Beachkeeper’s Diary #1

The Sandy Walk

The alarm buzz brings me reluctantly out of a deep sleep.  That sound is one I don’t hear much anymore unless I must catch an early plane, which is seldom now, or it is Thursday.  Ah, Thursday.  That is the day I rise early and head to the beach.

I am one of 22 people who volunteer their time as beachkeepers for Sea Turtle Conservation Bonaire (STCB).  Our job is to monitor turtle nesting spots on Bonaire and Klein Bonaire for 8 months of the year. Today I am out the door by 6:30am.  It is barely light.  I drive south for 20 minutes to a place called Kite Beach.  Normally, this strand is filled with kite surfers preparing their gear for a day of thrills and spills on the water.  But at 7am, I am here alone.  I strap on my Camel Pack full with ice water, cell phone, camera, keys and notebook.  With coffee thermos in hand, I begin my morning walk.

Hidden Beach

I head north for five minutes until the sand turns to rock.  No turtle would nest pass this point.  I then walk south past Fisherman’s Hut, and the dive sites Vista Blue and Sweet Dreams.  My stroll terminates at Hidden Beach, a rock-walled, small piece of fine sand.  Along the way, I look for signs of turtle nesting—flipper tracks coming from the sea, a scrape of a wide body coming ashore, crawl marks and depressions that might indicate a fresh laying of eggs.  My first time out I found a nest.  Beginner’s luck.  Our group has found four to date, all loggerhead turtle nests.  Soon the hawksbill turtles will also begin to nest on the island.

I walk the mile and a half stretch without seeing anyone.  A cruising sloop sails north along the coast, probably completing a night passage with Kralendijk in mind.  I see a baker’s dozen of flamingos flying low overhead.  Their fiery pink forms are just yards above my head.  One squawks upon seeing me.  The flock is headed to the nearby Pekelmeer Sanctuary to swill brine and shrimp all day.   A juvenile black-crowned night heron scurries before my path.  It isn’t completely street wise yet and I get incredibly close to the bird.  It will soon learn to leave distance.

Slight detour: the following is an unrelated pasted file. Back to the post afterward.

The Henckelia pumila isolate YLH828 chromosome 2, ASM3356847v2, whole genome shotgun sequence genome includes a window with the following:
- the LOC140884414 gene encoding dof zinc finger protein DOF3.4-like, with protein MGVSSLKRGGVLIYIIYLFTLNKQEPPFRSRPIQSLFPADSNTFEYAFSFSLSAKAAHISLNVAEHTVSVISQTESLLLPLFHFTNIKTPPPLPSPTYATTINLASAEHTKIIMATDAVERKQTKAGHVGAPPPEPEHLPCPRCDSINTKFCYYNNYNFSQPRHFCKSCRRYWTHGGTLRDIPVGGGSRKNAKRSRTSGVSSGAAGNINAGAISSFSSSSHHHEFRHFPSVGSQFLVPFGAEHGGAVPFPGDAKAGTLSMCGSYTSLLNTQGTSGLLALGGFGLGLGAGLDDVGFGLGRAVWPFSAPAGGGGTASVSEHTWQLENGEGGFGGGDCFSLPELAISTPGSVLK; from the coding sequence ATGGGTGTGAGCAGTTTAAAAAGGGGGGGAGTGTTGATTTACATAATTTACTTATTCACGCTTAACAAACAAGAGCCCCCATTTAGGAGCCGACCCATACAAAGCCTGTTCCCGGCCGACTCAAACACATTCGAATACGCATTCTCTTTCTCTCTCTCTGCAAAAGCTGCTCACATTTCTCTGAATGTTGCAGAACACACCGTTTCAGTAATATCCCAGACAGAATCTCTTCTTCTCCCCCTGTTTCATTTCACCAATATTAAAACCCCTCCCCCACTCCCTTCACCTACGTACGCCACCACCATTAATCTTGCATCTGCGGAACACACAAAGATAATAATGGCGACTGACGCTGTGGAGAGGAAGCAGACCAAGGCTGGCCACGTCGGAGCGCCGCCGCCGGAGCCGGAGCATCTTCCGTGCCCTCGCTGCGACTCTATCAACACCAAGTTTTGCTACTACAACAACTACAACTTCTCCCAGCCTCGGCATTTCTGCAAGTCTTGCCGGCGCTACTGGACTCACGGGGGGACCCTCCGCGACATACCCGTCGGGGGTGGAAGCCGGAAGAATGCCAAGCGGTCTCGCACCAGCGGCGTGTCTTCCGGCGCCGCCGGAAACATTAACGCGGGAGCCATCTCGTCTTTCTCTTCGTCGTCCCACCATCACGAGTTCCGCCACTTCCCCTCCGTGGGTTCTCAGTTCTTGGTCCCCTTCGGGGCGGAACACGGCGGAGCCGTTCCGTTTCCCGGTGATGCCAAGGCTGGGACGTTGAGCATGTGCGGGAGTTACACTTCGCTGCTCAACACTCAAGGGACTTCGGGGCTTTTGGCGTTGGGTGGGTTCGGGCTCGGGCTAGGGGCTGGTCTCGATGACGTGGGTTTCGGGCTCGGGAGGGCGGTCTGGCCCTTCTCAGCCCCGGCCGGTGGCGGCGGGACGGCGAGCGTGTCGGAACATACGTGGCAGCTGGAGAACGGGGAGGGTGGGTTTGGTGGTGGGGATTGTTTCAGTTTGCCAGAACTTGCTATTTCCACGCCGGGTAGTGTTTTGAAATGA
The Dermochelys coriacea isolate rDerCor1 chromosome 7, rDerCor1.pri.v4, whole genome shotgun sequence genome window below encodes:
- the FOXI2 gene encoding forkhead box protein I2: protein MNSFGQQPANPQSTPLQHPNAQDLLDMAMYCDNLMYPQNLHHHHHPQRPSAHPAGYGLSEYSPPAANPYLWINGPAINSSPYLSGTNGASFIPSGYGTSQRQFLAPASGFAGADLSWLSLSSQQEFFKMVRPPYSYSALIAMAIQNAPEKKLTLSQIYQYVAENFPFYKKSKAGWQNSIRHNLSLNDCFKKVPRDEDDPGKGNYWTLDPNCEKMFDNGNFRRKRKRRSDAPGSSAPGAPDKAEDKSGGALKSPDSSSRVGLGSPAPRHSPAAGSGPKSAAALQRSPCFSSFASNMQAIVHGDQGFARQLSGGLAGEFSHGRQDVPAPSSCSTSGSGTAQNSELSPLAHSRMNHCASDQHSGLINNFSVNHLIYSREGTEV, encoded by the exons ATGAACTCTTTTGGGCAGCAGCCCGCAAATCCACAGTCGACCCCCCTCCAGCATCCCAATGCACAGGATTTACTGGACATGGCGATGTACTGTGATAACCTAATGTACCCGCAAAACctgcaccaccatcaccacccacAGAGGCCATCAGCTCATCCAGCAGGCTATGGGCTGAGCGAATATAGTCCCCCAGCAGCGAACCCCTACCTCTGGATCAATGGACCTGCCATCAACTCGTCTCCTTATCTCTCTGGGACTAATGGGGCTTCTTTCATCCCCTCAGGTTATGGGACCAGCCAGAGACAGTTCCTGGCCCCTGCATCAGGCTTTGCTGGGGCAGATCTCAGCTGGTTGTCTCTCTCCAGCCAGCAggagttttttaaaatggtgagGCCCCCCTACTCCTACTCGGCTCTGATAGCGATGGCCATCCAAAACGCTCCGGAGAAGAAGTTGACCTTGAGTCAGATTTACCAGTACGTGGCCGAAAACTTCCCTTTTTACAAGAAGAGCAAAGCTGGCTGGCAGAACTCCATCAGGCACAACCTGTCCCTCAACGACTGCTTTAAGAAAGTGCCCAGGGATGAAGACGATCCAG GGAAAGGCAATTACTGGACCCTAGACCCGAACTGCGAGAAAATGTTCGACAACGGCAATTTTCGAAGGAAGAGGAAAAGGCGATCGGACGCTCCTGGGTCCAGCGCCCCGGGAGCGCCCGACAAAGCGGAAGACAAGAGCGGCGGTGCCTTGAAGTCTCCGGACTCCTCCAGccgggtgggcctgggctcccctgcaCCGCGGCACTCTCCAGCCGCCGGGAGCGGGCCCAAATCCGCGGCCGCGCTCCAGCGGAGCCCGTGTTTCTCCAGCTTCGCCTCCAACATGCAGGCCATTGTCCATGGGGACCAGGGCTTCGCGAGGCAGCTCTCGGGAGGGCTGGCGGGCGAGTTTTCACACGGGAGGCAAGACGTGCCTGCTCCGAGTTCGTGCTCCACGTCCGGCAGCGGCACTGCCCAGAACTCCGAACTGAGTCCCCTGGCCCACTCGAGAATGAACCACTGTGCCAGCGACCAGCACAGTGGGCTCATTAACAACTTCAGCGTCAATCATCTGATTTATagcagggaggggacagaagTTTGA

These times alone are great tonic for the soul.  When not looking for nests, I let my mind wander to contemplate life, consider Maria Sharapova’s chances for winning this year’s Wimbeldon and ponder the power of camembert cheese at room temperature .  I can do this easily on the return since my nest searching is complete.  But on the way back I also pick up trash, check confirmed nests to ensure humans or other animals haven’t tampered with them and take note of dog tracks and digging.  All this goes into a database.  It allows STCB to intelligently and quantitatively inform government agencies about the environmental issues facing sea turtles on Bonaire.

A wad of fishing line, a sea turtle’s nightmare.

I am now back on Kite Beach.  The Bonaire Kite School bus has just pulled in and two blond-haired surfers are getting ready for the day.  Chairs are set out.  Beer is iced down.  The coffee is brewing.  It is time for me to go before the others arrive.  I take the peace of the beach home with me and start the rest of the day.

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